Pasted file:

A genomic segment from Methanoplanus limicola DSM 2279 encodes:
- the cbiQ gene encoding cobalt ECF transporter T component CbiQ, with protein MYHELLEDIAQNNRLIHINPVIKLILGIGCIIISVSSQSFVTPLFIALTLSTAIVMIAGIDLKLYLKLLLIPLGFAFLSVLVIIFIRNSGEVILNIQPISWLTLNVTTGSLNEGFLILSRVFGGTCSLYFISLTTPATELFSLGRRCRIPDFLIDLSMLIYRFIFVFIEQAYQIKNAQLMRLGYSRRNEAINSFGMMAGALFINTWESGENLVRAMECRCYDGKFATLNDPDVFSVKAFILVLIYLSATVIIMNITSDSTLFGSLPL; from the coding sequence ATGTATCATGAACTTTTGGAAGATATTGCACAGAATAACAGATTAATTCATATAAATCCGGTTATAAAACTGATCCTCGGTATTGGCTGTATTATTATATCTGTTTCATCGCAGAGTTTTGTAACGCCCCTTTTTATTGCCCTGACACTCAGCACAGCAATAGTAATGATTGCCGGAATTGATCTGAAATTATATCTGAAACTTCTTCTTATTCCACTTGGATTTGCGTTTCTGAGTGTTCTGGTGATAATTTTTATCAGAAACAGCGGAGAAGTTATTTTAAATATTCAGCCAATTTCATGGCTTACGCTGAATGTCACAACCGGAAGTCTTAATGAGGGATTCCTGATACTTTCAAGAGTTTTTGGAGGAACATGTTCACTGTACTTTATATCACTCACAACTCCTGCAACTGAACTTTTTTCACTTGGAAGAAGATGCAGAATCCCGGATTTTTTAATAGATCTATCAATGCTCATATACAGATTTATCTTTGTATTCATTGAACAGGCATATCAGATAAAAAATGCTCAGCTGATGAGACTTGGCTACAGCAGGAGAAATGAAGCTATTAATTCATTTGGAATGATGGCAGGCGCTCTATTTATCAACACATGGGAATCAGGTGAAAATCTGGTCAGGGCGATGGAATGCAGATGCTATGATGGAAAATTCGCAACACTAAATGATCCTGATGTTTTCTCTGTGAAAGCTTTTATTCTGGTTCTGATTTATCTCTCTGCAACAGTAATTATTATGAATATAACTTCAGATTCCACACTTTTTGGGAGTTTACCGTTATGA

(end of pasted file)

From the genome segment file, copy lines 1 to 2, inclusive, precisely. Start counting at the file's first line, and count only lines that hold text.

A genomic segment from Methanoplanus limicola DSM 2279 encodes:
- the cbiQ gene encoding cobalt ECF transporter T component CbiQ, with protein MYHELLEDIAQNNRLIHINPVIKLILGIGCIIISVSSQSFVTPLFIALTLSTAIVMIAGIDLKLYLKLLLIPLGFAFLSVLVIIFIRNSGEVILNIQPISWLTLNVTTGSLNEGFLILSRVFGGTCSLYFISLTTPATELFSLGRRCRIPDFLIDLSMLIYRFIFVFIEQAYQIKNAQLMRLGYSRRNEAINSFGMMAGALFINTWESGENLVRAMECRCYDGKFATLNDPDVFSVKAFILVLIYLSATVIIMNITSDSTLFGSLPL; from the coding sequence ATGTATCATGAACTTTTGGAAGATATTGCACAGAATAACAGATTAATTCATATAAATCCGGTTATAAAACTGATCCTCGGTATTGGCTGTATTATTATATCTGTTTCATCGCAGAGTTTTGTAACGCCCCTTTTTATTGCCCTGACACTCAGCACAGCAATAGTAATGATTGCCGGAATTGATCTGAAATTATATCTGAAACTTCTTCTTATTCCACTTGGATTTGCGTTTCTGAGTGTTCTGGTGATAATTTTTATCAGAAACAGCGGAGAAGTTATTTTAAATATTCAGCCAATTTCATGGCTTACGCTGAATGTCACAACCGGAAGTCTTAATGAGGGATTCCTGATACTTTCAAGAGTTTTTGGAGGAACATGTTCACTGTACTTTATATCACTCACAACTCCTGCAACTGAACTTTTTTCACTTGGAAGAAGATGCAGAATCCCGGATTTTTTAATAGATCTATCAATGCTCATATACAGATTTATCTTTGTATTCATTGAACAGGCATATCAGATAAAAAATGCTCAGCTGATGAGACTTGGCTACAGCAGGAGAAATGAAGCTATTAATTCATTTGGAATGATGGCAGGCGCTCTATTTATCAACACATGGGAATCAGGTGAAAATCTGGTCAGGGCGATGGAATGCAGATGCTATGATGGAAAATTCGCAACACTAAATGATCCTGATGTTTTCTCTGTGAAAGCTTTTATTCTGGTTCTGATTTATCTCTCTGCAACAGTAATTATTATGAATATAACTTCAGATTCCACACTTTTTGGGAGTTTACCGTTATGA